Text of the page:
Date of Completion

12-2-2019

Embargo Period

12-1-2020

Keywords

Migration, Entrepreneurship, Microfinance, Disaster Shocks

Major Advisor

Nathan Fiala

Associate Advisor

Nishith Prakash

Associate Advisor

Charles Towe

Field of Study

Agricultural and Resource Economics

Degree

Doctor of Philosophy

Open Access

Campus Access

Abstract

This dissertation consists of three empirical essays on migration, entrepreneurship, microfinance, and the impact of natural disaster shocks from microeconomic perspective. Chapter 1 exploits exogenous variation in exposure to earthquake shocks among households in rural Nepal in a quasi-experimental setup and finds that although earthquake had significant negative impact on housing adequacy in the medium run and increased food insecurity in the short run, it had little to no impact on household income and consumption in the medium run. The paper also finds significant increases in reported cases of emotional, and sexual violence against women in earthquake affected areas. Chapter 2 explores direct and spillover effects of migration on rural non-farm business activities. Using instrumental variables strategy to deal with selection into migration and engagement in non-farm activites, this study finds that while migrant households are less likely to engage in non-farm business activities, high migration growth villages are more likely to experience higher growth in business activities, suggesting significant spillover effects of migration on non-migrant households in high migration villages. The paper also finds that villages that have better access to road and electricity, and villages that have higher female land ownership are more likely to experience growth in business activities as a result of growth in migration. Chapter 3 reviews and highlights statistical power issues in eight randomized control trial studies of microfinance published between 2011 and 2018.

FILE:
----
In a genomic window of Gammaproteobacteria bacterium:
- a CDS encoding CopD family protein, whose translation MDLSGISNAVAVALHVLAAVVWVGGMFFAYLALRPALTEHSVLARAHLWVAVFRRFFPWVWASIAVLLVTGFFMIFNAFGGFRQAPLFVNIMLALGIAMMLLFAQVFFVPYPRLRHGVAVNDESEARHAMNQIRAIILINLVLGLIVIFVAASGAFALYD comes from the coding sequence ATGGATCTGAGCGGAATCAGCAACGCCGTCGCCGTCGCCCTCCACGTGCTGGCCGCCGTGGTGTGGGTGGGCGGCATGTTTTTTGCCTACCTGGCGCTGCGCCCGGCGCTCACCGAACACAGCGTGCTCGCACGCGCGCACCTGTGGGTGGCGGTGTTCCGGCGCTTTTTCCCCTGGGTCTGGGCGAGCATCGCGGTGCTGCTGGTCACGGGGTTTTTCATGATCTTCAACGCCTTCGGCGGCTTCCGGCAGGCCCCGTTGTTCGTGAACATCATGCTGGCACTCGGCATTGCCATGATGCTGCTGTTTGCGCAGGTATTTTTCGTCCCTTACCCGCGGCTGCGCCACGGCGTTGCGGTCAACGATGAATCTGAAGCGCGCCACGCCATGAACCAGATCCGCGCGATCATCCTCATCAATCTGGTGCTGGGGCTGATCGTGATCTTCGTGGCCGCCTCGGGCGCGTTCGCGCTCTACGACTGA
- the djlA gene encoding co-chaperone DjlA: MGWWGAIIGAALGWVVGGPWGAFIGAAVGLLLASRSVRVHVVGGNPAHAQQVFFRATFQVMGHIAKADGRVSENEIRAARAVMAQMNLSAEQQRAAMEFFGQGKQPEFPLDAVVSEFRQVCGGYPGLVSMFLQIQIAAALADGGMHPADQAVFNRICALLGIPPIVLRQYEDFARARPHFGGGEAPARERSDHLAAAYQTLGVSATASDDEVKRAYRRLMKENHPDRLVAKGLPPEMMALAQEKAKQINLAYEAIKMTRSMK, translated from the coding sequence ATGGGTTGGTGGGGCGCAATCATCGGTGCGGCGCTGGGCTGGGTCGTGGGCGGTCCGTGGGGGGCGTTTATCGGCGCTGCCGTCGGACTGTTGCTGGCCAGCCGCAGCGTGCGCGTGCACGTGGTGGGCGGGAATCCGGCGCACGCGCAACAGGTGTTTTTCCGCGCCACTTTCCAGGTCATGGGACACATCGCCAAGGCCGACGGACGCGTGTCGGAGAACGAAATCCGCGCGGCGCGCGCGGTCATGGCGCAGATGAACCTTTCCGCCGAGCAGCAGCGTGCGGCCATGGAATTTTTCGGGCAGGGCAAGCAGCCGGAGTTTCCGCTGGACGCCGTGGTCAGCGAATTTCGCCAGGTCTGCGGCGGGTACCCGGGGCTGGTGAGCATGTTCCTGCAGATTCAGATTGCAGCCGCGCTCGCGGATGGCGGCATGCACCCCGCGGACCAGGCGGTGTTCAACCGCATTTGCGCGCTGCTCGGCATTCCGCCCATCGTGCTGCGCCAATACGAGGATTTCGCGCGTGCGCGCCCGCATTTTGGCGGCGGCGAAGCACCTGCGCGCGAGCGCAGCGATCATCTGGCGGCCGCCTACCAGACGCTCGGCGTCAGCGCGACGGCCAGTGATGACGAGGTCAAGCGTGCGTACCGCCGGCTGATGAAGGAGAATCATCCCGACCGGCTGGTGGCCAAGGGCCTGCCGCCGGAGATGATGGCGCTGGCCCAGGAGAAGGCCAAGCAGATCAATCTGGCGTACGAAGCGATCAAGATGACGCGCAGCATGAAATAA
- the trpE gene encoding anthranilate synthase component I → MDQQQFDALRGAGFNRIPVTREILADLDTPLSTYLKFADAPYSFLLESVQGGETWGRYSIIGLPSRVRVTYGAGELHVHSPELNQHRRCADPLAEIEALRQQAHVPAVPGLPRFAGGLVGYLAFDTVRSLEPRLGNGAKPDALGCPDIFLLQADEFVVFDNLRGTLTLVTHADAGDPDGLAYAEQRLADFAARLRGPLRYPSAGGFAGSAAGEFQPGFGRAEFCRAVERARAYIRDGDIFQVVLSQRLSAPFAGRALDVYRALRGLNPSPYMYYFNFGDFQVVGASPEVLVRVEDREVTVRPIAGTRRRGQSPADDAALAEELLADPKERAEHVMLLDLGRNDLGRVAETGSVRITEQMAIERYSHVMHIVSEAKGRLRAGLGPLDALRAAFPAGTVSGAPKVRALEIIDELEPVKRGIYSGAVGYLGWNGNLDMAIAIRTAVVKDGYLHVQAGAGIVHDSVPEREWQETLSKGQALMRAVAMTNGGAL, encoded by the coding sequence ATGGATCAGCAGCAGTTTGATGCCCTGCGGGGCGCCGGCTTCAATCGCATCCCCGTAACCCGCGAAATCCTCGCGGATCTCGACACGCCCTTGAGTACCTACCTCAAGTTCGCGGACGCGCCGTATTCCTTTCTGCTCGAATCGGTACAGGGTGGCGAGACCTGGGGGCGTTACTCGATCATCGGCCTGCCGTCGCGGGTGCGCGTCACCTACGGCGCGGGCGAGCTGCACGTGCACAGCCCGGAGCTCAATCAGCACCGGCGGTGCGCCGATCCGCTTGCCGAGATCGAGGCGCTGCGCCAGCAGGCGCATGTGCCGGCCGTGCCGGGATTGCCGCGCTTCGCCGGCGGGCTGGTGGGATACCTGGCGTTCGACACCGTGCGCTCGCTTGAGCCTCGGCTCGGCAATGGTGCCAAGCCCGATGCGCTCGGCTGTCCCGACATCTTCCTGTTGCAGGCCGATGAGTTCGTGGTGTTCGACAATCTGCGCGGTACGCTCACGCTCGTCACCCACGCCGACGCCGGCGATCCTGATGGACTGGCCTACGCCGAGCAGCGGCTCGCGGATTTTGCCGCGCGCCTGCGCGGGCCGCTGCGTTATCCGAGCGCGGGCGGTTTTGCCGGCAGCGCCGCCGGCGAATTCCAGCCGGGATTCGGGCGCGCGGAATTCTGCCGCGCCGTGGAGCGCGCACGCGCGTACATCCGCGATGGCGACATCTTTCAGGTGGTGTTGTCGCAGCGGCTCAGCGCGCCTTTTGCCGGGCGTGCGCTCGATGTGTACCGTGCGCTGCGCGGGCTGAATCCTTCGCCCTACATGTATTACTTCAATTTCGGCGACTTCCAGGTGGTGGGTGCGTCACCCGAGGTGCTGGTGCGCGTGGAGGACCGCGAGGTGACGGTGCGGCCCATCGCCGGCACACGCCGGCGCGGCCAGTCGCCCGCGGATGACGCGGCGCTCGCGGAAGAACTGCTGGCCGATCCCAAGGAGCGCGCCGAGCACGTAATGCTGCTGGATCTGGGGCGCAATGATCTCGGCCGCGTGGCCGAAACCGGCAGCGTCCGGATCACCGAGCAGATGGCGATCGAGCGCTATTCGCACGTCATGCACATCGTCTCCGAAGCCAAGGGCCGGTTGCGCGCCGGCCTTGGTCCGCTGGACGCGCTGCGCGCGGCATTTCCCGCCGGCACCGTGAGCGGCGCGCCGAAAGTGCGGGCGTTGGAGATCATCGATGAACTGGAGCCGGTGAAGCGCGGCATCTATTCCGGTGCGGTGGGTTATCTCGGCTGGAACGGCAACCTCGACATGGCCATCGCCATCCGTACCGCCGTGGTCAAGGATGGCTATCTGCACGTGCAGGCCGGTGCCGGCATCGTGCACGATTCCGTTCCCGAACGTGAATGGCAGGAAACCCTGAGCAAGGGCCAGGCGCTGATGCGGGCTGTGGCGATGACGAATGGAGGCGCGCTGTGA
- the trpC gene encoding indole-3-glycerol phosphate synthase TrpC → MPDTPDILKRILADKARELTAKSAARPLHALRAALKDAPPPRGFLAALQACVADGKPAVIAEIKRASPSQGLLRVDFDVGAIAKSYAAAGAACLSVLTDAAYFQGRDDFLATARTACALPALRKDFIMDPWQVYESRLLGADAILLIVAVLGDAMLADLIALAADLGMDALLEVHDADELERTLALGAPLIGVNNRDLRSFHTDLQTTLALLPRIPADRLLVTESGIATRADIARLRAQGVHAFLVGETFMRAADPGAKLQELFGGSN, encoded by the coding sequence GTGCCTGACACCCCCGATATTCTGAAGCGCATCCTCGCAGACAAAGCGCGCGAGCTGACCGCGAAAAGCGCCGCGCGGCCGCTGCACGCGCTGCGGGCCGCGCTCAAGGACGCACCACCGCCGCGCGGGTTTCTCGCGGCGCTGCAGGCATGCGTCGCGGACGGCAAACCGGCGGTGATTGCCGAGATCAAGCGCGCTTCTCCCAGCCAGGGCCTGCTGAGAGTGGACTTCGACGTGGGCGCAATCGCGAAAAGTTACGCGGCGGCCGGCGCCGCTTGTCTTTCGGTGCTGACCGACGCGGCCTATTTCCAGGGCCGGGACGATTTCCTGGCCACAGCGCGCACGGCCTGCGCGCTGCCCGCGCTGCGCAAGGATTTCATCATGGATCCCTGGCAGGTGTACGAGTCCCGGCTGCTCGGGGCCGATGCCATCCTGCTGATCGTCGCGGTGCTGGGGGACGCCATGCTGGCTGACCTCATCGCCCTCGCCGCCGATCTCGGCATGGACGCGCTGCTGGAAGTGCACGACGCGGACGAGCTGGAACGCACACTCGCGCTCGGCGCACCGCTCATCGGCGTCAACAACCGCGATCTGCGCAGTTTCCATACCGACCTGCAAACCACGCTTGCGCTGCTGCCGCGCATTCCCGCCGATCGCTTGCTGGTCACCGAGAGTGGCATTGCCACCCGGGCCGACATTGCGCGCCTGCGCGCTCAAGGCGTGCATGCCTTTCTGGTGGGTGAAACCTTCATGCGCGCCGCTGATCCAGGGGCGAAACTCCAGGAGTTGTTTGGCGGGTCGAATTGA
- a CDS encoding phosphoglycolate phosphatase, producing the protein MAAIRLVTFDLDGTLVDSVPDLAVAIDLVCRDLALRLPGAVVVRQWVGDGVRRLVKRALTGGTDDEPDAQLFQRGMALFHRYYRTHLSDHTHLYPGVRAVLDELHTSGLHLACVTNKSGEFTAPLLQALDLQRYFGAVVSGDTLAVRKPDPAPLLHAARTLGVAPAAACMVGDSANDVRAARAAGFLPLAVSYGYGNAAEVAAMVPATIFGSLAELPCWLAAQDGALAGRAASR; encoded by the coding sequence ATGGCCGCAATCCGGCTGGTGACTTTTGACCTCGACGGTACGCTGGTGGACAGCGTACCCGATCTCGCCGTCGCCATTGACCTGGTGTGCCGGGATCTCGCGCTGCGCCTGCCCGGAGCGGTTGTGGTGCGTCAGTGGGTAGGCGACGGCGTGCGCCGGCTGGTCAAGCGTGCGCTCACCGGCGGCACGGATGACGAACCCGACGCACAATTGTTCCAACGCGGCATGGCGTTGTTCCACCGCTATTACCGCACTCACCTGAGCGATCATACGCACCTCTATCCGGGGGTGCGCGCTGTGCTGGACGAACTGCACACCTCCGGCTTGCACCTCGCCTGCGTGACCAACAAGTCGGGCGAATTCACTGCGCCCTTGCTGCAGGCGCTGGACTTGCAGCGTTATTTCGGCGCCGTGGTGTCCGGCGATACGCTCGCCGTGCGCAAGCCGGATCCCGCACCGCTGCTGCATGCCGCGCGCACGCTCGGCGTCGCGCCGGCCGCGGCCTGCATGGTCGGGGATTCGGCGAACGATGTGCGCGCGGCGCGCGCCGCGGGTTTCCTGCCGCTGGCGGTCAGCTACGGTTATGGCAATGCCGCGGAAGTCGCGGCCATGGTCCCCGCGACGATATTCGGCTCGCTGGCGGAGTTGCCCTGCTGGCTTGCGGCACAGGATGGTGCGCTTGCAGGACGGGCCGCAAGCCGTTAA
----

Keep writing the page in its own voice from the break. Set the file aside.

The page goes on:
Available for download on Tuesday, December 01, 2020

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